My house is in shambles… nothing where it once belonged. I couldn’t care less. I know we will get her through this. Sometimes I get so lost in my head that I forget to trust the process. Sometimes, I’m so sad at the circumstances that I forget we have so much good. We are surrounded with so much love.
By the end of the day I wasn’t feeling sorry for us anymore. My dad isn’t really gone. My grandpa isn’t really gone. We are still guided by those above. Even when everyone goes away, I’m never really alone. During my worst moments, when I feel that I’m not enough, I will repeat these sentences over and over until I believe them. These girls were put into my life for a reason. I was chosen to be their mother for a reason. On my worst day, I will straighten my crown, because I’m Dan Brown’s daughter. Because he never left us, He’s still on this journey with us pulling strings up there, just like he said he would. That’s what I will focus on. During every doubt and every tear we shed I know we will be okay. There will always be hope that tomorrow will be better. I will let myself have my moments and then I will pull up my big girl panties, get tough and take on the world again. My girls deserve nothing less than everything I have. So that’s what they’ll get.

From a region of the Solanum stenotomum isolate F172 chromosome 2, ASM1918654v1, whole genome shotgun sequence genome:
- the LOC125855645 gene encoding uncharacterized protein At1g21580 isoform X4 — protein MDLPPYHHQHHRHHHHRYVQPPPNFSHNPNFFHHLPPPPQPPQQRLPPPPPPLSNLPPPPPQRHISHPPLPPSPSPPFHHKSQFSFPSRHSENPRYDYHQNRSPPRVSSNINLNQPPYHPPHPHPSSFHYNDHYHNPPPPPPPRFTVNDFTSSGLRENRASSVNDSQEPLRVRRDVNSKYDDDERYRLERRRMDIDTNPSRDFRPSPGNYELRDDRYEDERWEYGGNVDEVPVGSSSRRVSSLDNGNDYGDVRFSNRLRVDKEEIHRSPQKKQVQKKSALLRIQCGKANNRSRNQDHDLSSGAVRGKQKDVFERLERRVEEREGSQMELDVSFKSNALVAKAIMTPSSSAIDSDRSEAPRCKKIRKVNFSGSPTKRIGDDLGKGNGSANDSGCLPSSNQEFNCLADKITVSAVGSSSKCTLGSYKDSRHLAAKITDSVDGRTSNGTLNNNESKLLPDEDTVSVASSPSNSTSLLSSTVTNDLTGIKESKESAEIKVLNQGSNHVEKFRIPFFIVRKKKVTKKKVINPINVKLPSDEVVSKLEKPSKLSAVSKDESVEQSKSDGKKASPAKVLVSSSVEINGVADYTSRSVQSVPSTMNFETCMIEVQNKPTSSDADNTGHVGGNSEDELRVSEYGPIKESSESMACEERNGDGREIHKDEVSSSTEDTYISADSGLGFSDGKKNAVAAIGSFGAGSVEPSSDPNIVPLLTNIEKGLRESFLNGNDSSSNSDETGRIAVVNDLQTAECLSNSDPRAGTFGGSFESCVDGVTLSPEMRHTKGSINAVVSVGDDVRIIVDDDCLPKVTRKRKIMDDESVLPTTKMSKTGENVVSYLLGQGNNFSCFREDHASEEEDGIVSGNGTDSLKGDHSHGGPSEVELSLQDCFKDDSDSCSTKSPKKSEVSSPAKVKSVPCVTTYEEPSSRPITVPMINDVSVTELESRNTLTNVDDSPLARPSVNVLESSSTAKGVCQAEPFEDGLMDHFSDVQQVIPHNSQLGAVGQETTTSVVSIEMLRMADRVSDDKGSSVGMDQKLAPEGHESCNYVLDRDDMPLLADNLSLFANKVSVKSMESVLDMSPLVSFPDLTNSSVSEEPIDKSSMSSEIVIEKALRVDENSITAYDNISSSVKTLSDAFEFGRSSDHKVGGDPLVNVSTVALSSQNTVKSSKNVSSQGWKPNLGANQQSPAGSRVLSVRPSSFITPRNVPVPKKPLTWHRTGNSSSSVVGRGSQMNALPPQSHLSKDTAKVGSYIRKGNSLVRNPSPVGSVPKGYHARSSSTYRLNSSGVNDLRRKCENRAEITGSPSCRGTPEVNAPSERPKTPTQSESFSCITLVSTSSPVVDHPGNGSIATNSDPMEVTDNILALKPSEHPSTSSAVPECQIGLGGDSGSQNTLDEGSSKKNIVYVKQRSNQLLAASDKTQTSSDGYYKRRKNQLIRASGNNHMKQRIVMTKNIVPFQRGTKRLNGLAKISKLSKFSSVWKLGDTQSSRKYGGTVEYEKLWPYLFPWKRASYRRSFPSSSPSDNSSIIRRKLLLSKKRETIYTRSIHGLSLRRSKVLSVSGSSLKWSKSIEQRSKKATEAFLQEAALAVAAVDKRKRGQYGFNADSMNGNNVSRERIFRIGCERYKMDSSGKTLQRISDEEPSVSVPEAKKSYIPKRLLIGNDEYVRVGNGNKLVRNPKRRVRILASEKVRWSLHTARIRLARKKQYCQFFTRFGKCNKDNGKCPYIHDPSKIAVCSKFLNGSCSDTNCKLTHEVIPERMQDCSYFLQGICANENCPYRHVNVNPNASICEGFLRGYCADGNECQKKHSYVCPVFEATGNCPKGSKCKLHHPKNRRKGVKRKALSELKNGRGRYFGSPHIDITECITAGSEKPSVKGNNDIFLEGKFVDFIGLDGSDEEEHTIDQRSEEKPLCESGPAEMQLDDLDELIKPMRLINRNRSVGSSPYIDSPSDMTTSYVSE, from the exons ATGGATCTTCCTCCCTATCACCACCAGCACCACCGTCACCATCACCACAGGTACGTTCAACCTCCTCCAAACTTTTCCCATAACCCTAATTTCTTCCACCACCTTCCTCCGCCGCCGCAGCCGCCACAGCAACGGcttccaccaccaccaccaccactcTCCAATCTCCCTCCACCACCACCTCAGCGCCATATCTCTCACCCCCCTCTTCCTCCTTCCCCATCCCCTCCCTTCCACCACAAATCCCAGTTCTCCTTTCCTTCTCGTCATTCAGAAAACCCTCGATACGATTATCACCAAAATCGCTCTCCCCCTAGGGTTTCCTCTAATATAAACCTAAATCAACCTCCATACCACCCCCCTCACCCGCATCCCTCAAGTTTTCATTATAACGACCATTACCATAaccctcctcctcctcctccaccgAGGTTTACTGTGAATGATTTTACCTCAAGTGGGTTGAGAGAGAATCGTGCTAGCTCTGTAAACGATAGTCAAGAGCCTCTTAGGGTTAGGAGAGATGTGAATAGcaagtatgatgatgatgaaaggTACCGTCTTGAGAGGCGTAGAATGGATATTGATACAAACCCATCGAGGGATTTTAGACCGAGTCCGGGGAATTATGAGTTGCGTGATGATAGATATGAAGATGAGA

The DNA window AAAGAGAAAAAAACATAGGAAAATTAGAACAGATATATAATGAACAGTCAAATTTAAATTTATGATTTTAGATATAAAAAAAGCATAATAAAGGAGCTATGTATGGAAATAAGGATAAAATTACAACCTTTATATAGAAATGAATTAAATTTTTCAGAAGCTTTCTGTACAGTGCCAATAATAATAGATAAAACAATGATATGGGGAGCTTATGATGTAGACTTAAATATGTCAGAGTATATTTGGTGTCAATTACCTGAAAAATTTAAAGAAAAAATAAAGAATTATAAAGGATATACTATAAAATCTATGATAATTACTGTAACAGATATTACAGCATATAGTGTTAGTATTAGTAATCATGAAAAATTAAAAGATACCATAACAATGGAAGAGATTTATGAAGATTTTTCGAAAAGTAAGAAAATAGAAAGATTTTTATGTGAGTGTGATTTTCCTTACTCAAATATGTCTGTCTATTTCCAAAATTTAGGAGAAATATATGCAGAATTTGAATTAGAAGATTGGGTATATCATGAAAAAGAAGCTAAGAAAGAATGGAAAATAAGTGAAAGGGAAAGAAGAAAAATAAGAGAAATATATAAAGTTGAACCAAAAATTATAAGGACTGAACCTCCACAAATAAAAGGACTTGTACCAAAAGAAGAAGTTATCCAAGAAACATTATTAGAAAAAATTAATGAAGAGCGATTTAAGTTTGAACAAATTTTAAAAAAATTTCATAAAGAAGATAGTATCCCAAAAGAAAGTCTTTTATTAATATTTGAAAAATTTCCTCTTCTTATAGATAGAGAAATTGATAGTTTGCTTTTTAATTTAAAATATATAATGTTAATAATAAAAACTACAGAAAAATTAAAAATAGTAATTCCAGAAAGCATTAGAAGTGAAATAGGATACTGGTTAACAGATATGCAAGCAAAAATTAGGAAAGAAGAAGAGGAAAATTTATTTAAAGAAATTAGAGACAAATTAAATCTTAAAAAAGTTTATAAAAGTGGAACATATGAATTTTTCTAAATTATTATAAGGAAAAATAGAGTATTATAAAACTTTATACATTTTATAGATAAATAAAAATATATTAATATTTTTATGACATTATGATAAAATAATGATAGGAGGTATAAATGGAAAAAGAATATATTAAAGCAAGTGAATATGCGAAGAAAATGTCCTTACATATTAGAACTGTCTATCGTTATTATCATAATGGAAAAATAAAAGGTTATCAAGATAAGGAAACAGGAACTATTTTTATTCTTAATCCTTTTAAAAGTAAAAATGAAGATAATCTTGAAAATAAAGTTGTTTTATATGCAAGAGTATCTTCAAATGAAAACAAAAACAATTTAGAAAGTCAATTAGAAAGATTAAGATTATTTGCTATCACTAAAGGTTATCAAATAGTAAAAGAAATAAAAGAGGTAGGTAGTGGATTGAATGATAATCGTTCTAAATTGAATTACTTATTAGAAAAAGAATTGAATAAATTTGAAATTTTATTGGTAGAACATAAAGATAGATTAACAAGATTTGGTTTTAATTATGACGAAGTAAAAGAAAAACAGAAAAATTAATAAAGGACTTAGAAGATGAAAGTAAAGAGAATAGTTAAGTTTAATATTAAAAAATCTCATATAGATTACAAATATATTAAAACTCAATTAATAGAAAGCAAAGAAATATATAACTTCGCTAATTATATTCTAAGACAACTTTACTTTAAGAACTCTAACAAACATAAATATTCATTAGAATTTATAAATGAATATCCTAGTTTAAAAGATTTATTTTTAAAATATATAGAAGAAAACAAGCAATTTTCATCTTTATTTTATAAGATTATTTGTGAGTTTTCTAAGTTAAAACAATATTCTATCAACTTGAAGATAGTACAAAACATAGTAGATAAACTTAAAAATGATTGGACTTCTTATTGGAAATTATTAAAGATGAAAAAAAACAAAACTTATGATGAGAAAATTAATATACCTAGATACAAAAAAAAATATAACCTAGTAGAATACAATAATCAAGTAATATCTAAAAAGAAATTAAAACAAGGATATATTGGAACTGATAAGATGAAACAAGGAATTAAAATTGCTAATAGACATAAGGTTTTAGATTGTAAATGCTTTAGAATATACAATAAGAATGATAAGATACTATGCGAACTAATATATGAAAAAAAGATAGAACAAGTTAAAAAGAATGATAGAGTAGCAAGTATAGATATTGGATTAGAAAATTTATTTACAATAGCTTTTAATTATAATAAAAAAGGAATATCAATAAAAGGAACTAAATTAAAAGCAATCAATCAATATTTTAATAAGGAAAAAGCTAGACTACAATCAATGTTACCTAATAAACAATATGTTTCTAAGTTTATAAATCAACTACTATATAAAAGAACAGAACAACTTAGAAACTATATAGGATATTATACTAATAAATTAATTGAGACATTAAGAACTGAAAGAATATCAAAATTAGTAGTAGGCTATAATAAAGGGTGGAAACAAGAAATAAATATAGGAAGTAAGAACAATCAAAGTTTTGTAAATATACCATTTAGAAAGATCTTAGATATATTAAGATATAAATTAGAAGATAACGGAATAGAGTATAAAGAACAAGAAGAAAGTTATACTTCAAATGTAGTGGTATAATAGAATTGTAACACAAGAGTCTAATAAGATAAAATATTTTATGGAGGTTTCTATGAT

As parents there’s nothing harder than not being able to fix it all for your kids. If I could take her pain I would. For now, I’ll trust these Doctors that I spent years finding. The ones that are going above and beyond for my girl. I’ll pay extra attention to the guidance from above. I’m never truly alone. We are never truly alone.
If you are raising a child with a chronic illness message me your coping strategies. It takes a village and I love hearing from moms that don’t have it all together. You are my people.